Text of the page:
As the heated debate over the University of Mississippi's loss of "From Dixie with Love" to end the chant "the South will rise again" continues, the school's campus found it self with less than a dozen unwelcome guests this past weekend.
Members of the Mississippi White Knights of the Ku Klux Klan protested in favor of the chant on the Saturday morning of UM's football game against Louisiana State University. But just as quickly it had began, students and fans made it clear that the 11 KKK members protesting were not wanted.
Klansmen in full red, white and black uniforms, silently waved Confederate battle flags and the KKK flag as they stood in front of the Fulton Chapel while a mostly student crowd of more than 250 people called them various insults.
At one point the crowd began chanting the phrase, "Go to hell, KKK, go to hell!"
Responses to the crowd from klansman Shane Tate, grand titan of the Mississippi White Knights, were lost to the intensity of the crowd's boos and jeering. Within the first 10 minutes of their hour-long protest, the Klan left in defeat.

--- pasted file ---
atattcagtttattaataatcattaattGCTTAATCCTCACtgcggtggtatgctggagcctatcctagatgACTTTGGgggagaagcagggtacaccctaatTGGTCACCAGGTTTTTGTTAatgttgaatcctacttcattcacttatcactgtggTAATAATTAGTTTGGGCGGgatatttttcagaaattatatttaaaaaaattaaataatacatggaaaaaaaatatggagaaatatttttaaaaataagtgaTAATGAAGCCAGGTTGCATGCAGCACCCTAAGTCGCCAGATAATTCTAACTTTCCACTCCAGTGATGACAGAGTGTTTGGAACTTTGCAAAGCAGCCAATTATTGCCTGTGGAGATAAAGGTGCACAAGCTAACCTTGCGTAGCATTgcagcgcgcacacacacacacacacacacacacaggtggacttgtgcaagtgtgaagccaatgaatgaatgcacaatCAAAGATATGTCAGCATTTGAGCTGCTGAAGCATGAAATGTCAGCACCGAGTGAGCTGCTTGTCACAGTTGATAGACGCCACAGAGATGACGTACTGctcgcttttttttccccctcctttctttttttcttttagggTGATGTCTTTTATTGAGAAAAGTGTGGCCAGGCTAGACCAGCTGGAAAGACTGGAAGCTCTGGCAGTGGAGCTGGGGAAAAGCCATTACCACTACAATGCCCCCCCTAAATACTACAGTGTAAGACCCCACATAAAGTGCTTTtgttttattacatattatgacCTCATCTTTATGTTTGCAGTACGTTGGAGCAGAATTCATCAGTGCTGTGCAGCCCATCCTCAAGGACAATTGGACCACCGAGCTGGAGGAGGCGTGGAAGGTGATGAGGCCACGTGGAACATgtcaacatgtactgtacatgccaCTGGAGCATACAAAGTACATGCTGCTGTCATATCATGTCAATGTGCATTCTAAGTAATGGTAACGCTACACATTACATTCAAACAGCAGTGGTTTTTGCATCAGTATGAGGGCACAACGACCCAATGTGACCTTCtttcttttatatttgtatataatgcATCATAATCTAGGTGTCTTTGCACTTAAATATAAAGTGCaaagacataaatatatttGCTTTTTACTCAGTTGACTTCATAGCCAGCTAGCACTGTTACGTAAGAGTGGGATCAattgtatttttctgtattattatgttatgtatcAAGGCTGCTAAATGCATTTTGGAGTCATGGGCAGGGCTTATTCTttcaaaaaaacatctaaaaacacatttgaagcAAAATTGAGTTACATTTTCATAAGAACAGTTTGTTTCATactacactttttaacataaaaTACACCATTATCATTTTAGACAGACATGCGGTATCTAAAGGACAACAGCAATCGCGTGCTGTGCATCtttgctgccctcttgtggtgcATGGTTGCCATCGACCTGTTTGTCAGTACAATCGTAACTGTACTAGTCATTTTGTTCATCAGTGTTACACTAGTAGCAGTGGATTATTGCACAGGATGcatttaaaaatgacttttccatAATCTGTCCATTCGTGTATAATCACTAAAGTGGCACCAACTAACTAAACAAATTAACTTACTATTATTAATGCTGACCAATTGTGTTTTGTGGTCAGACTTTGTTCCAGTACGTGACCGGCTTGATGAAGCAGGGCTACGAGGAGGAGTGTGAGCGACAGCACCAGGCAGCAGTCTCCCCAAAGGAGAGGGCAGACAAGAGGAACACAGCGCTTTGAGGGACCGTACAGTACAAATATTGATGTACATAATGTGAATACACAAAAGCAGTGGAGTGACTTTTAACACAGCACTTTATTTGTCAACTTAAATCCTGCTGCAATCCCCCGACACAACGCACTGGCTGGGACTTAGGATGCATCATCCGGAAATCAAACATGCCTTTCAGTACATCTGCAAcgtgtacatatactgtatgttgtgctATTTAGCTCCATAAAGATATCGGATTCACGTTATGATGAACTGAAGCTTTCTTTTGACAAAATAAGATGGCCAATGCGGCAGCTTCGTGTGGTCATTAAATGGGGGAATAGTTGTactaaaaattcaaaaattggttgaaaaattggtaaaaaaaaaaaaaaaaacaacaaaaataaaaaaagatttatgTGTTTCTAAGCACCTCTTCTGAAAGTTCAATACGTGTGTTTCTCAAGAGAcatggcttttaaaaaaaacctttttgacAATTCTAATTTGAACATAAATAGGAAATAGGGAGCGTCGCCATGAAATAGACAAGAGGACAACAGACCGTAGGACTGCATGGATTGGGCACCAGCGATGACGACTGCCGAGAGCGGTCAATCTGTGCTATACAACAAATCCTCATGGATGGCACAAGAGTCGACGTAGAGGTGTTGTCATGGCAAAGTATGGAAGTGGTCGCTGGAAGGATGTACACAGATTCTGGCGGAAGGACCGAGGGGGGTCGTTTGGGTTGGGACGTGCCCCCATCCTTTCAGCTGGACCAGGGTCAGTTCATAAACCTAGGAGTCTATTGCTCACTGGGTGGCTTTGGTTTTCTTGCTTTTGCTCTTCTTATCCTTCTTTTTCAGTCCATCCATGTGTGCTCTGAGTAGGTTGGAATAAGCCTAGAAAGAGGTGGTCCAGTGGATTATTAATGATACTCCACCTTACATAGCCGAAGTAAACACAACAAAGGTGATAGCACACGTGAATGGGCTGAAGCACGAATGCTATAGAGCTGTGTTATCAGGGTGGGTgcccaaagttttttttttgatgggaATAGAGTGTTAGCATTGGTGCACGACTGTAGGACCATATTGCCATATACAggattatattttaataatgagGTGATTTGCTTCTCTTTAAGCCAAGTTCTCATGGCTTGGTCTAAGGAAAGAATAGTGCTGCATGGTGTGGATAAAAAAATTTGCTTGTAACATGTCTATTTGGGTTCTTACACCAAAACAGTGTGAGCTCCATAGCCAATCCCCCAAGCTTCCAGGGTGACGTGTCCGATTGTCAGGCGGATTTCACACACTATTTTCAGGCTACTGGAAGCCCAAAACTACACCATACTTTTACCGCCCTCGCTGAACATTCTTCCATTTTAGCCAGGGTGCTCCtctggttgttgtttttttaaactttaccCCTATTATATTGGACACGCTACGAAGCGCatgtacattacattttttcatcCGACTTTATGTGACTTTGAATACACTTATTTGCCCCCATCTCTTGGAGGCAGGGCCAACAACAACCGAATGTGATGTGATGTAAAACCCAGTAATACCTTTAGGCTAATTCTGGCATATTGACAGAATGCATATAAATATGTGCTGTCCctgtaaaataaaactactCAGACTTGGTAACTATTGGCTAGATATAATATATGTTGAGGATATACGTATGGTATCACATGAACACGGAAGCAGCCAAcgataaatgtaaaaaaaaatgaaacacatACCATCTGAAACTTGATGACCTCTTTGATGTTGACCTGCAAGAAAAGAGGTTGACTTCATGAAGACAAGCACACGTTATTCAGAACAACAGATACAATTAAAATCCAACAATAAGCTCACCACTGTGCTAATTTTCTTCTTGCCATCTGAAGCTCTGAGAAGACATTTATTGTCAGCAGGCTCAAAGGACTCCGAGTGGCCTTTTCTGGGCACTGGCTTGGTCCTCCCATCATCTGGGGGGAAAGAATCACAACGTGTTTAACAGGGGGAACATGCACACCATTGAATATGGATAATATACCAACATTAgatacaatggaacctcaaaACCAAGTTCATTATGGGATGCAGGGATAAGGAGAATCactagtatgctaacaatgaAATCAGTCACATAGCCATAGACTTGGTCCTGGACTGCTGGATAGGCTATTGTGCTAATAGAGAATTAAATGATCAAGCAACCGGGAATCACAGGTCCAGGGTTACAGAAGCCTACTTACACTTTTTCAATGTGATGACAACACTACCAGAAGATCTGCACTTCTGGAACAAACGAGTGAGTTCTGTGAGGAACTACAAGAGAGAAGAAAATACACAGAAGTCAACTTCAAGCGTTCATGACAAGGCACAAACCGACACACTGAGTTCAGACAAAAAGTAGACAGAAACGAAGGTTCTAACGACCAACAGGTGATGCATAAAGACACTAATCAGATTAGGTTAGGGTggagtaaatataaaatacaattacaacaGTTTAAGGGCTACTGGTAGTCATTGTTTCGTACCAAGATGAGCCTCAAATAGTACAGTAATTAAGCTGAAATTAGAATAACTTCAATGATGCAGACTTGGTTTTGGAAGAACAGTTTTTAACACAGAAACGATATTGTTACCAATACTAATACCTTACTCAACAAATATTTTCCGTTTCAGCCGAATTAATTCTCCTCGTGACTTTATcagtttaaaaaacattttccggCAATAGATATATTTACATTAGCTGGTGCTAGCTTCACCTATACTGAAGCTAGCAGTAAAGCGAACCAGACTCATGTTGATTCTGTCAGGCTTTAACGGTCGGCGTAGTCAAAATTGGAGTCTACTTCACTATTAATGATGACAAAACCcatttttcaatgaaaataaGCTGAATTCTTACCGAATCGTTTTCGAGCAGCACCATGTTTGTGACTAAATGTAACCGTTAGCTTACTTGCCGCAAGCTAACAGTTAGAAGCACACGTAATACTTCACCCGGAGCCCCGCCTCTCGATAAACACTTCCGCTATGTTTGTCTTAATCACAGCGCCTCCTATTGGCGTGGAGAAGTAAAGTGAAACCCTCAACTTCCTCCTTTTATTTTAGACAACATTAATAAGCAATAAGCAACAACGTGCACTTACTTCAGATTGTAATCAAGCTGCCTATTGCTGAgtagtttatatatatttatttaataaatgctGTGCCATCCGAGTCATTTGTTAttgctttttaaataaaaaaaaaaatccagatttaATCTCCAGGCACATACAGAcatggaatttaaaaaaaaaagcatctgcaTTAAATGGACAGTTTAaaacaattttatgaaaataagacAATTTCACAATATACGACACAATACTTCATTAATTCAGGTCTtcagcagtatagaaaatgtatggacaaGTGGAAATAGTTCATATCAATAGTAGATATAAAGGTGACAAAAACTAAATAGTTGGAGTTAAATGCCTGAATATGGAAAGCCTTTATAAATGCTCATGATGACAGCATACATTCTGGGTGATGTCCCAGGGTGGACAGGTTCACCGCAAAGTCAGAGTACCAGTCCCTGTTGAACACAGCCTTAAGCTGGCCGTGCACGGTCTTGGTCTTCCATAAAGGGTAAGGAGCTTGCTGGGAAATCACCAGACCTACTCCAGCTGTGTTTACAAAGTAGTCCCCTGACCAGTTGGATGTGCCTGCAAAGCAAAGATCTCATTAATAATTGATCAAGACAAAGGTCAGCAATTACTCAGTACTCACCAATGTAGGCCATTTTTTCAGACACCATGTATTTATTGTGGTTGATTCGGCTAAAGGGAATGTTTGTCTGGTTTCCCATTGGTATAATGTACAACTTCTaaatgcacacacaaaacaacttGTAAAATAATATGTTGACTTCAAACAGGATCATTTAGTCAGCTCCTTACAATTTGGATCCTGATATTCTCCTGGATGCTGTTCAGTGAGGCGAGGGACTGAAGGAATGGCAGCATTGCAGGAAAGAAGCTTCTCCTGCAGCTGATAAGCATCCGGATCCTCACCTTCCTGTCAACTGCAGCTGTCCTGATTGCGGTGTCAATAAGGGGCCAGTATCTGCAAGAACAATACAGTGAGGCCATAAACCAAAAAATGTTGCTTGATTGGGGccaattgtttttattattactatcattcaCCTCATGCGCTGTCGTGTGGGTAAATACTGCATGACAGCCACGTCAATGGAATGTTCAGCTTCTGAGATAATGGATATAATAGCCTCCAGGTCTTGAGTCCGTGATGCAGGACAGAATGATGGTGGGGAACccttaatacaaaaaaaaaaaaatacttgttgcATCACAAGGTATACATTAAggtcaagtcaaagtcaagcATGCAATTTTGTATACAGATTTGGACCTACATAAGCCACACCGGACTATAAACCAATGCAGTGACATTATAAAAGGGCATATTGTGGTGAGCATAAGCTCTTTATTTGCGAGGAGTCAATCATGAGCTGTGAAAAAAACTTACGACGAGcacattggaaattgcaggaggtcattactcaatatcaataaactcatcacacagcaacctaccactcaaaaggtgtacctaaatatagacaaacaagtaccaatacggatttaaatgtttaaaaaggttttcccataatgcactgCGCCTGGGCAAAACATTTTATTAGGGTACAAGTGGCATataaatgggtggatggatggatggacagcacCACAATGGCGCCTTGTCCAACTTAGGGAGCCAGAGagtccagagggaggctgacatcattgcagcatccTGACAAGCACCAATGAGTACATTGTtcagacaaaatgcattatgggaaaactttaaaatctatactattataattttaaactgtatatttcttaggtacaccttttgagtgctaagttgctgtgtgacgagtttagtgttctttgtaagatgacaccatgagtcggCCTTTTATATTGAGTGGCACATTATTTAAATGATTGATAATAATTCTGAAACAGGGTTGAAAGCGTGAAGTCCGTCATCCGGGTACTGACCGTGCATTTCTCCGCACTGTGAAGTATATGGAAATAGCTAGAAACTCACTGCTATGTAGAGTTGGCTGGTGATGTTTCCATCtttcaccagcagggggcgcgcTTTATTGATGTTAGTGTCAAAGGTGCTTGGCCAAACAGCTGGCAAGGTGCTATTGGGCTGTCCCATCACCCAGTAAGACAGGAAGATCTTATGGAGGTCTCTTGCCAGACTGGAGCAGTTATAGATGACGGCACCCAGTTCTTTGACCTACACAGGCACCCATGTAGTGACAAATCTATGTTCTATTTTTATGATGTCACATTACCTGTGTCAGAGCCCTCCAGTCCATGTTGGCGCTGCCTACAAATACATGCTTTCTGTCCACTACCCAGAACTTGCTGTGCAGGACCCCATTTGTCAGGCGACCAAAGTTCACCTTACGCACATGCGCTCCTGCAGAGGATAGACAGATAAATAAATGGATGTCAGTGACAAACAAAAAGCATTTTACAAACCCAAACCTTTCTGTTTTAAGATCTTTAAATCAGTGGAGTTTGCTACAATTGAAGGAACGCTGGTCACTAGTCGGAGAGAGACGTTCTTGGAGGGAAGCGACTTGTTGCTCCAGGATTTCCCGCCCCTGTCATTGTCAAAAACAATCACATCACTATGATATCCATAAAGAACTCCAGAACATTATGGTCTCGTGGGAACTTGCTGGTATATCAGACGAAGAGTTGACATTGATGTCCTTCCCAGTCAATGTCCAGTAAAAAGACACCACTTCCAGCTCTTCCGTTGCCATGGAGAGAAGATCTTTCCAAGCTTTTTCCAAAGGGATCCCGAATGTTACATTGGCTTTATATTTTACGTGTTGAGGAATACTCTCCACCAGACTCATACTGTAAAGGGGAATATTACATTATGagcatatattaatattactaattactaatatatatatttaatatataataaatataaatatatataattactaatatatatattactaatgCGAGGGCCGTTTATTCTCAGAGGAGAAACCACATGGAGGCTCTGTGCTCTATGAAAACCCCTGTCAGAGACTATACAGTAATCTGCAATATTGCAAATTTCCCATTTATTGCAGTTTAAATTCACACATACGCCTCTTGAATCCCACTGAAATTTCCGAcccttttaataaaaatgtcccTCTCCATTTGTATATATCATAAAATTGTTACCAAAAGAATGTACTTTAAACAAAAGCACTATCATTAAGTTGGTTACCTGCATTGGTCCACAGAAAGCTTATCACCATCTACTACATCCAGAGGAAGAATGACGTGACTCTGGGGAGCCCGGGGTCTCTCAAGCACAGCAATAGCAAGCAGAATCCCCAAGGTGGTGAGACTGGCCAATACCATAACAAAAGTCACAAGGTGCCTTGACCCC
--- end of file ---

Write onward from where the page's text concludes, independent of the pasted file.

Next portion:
As the KKK dispersed and the booing of the crowd died down, an echo resounded throughout the air as a group of more than 100 students could be heard about 30 yards away from the chapel. Organized students read over and over the university’s student creed while wearing white T-shirts that said “Turn your back on hate” and “I live by the UM Creed.”
The day was a defining moment for the University of Mississippi and its public image as well as the view of the state of Mississippi. It was an incredible display that hatred and racism are no longer tolerated ideals of our peoples and that we are making progress and changing perceptions.
The University of Mississippi has been at the forefront of progress in racial eqauality. From the couragous risks of James Meredith in 1962, to the 2008 presidential debates featuring the United States' first African-American candidate and elected president; we are changing for the better. This past weekend was a continued sign that that change is happening.
As to whether the song "From Dixie with Love" can be reinstated is still uncertain but "Ole Miss is marching on."
* The Facebook Group to save "From Dixie with Love"
SAVE OUR TRADITION, SAVE "FROM DIXIE WITH LOVE"
* An Article from Knoxnews about the protest
* A youtube video from the protest
* Chancellor Dan Jones letter to the Ole Miss Community